Academic journal article Indian Journal of Psychiatry

Amoxapine-Induced Tardive Dyskinesia

Academic journal article Indian Journal of Psychiatry

Amoxapine-Induced Tardive Dyskinesia

Article excerpt

Byline: Gurvinder. Singh


Modern clinical practice presents psychiatrists with a choice of numerous medications to treat various ailments. Persistent tardive dyskinesia associated with amoxapine therapy has been reported previously in international literature two decades ago.[sup] [1],[2],[3],[4],[5] To the best of the author's knowledge, no prior similar case report, focusing on this clinical problem, has been reported from north India. Thus, a strong need was felt to report this case.

Mr. VK, a 49-year-old patient, presented to our Psychiatric Center in November 2004, with a psychiatric illness. The illness was of a six-month duration, gradual in onset and without any precipitating factors. He had complaints of sadness of mood, suspiciousness, delusions of persecution, and depressive ideas. He remained predominantly anxious and had decreased sleep and constipation. He also complained of difficulty in performing sexual intercourse with his wife due to poor erection. The patient had associated diabetes mellitus and was on oral hypoglycemic agents from a private physician. On mental status examination, the patient was anxious, with slow speech, and had depressive thoughts. All his routine and fasting blood sugar levels were within normal range. The patient had a past history of similar complaints four years ago and showed marked improvement with amoxapine, and remained under treatment for two years and then the medication was stopped.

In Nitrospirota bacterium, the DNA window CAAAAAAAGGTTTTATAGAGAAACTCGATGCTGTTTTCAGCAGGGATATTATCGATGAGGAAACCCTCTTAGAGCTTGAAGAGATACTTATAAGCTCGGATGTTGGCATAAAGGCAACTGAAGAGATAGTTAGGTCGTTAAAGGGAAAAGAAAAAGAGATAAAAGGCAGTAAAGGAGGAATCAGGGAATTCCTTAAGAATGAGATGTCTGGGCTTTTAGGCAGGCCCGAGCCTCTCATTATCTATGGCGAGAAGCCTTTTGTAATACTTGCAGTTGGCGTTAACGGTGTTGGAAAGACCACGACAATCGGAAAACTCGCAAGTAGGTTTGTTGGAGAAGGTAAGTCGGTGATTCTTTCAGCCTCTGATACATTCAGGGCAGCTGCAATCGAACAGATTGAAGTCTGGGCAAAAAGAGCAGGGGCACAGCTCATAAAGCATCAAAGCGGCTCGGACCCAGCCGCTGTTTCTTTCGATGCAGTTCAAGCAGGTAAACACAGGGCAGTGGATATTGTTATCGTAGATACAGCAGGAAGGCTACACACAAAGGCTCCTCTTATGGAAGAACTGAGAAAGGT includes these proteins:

On account of a good response with this medication in the past, the patient was put on amoxapine 100 mg/day and clonazepam 0.5 mg/day. After two weeks of medication he came with his wife for a follow-up and reported improvement. The doses of clonazepam were reduced to half of the initial dose. With this treatment his anxiety symptoms lessened in severity, and he seemed to be in a better mood most of the time. However, the patient still had suspicious thoughts related to his medication. After one month of treatment the dose of amoxapine was increased to 150 mg.

The patient came regularly for follow-up for two years and was much better with medications. His wife reported that since November 2006, when the patient was sitting alone, he had irregular movements of his hand and lips. On detailed examination, it was observed that the movements of the patient were involuntary and involved the tongue, lips, and the right and left hands. …

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